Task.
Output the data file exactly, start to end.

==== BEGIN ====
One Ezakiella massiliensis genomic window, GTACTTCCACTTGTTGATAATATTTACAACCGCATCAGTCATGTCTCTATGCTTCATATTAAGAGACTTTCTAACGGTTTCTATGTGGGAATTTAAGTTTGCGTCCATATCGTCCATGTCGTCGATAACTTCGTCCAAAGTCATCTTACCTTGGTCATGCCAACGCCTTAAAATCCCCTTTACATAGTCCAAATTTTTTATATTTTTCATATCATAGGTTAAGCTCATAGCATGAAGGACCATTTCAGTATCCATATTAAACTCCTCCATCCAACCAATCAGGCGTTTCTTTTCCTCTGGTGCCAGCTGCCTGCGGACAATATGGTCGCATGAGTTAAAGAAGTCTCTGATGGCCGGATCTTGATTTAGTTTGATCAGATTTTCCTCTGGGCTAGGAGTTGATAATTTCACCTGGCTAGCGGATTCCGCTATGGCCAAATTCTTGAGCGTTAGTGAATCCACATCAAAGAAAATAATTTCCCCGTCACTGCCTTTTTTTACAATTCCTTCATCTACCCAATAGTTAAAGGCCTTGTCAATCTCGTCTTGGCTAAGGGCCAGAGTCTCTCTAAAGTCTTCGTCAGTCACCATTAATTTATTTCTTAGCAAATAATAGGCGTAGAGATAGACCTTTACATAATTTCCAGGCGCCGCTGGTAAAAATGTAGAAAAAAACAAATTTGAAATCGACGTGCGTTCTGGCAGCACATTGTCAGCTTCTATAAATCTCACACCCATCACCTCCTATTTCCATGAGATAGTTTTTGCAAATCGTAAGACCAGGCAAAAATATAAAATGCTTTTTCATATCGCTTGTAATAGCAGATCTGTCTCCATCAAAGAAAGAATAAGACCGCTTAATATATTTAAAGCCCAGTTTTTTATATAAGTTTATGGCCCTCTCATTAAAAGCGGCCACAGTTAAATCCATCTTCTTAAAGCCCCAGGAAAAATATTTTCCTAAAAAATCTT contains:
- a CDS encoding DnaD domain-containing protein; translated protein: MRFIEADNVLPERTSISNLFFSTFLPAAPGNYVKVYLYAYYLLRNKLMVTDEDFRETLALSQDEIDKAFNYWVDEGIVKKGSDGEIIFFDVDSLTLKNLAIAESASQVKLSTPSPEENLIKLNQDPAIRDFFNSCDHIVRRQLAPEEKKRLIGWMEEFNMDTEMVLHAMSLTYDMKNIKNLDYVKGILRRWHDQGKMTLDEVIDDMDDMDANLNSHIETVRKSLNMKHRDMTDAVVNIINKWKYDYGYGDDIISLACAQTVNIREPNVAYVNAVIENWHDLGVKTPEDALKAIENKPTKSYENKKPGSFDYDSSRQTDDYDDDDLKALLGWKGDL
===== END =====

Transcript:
One Ezakiella massiliensis genomic window, GTACTTCCACTTGTTGATAATATTTACAACCGCATCAGTCATGTCTCTATGCTTCATATTAAGAGACTTTCTAACGGTTTCTATGTGGGAATTTAAGTTTGCGTCCATATCGTCCATGTCGTCGATAACTTCGTCCAAAGTCATCTTACCTTGGTCATGCCAACGCCTTAAAATCCCCTTTACATAGTCCAAATTTTTTATATTTTTCATATCATAGGTTAAGCTCATAGCATGAAGGACCATTTCAGTATCCATATTAAACTCCTCCATCCAACCAATCAGGCGTTTCTTTTCCTCTGGTGCCAGCTGCCTGCGGACAATATGGTCGCATGAGTTAAAGAAGTCTCTGATGGCCGGATCTTGATTTAGTTTGATCAGATTTTCCTCTGGGCTAGGAGTTGATAATTTCACCTGGCTAGCGGATTCCGCTATGGCCAAATTCTTGAGCGTTAGTGAATCCACATCAAAGAAAATAATTTCCCCGTCACTGCCTTTTTTTACAATTCCTTCATCTACCCAATAGTTAAAGGCCTTGTCAATCTCGTCTTGGCTAAGGGCCAGAGTCTCTCTAAAGTCTTCGTCAGTCACCATTAATTTATTTCTTAGCAAATAATAGGCGTAGAGATAGACCTTTACATAATTTCCAGGCGCCGCTGGTAAAAATGTAGAAAAAAACAAATTTGAAATCGACGTGCGTTCTGGCAGCACATTGTCAGCTTCTATAAATCTCACACCCATCACCTCCTATTTCCATGAGATAGTTTTTGCAAATCGTAAGACCAGGCAAAAATATAAAATGCTTTTTCATATCGCTTGTAATAGCAGATCTGTCTCCATCAAAGAAAGAATAAGACCGCTTAATATATTTAAAGCCCAGTTTTTTATATAAGTTTATGGCCCTCTCATTAAAAGCGGCCACAGTTAAATCCATCTTCTTAAAGCCCCAGGAAAAATATTTTCCTAAAAAATCTT contains:
- a CDS encoding DnaD domain-containing protein; translated protein: MRFIEADNVLPERTSISNLFFSTFLPAAPGNYVKVYLYAYYLLRNKLMVTDEDFRETLALSQDEIDKAFNYWVDEGIVKKGSDGEIIFFDVDSLTLKNLAIAESASQVKLSTPSPEENLIKLNQDPAIRDFFNSCDHIVRRQLAPEEKKRLIGWMEEFNMDTEMVLHAMSLTYDMKNIKNLDYVKGILRRWHDQGKMTLDEVIDDMDDMDANLNSHIETVRKSLNMKHRDMTDAVVNIINKWKYDYGYGDDIISLACAQTVNIREPNVAYVNAVIENWHDLGVKTPEDALKAIENKPTKSYENKKPGSFDYDSSRQTDDYDDDDLKALLGWKGDL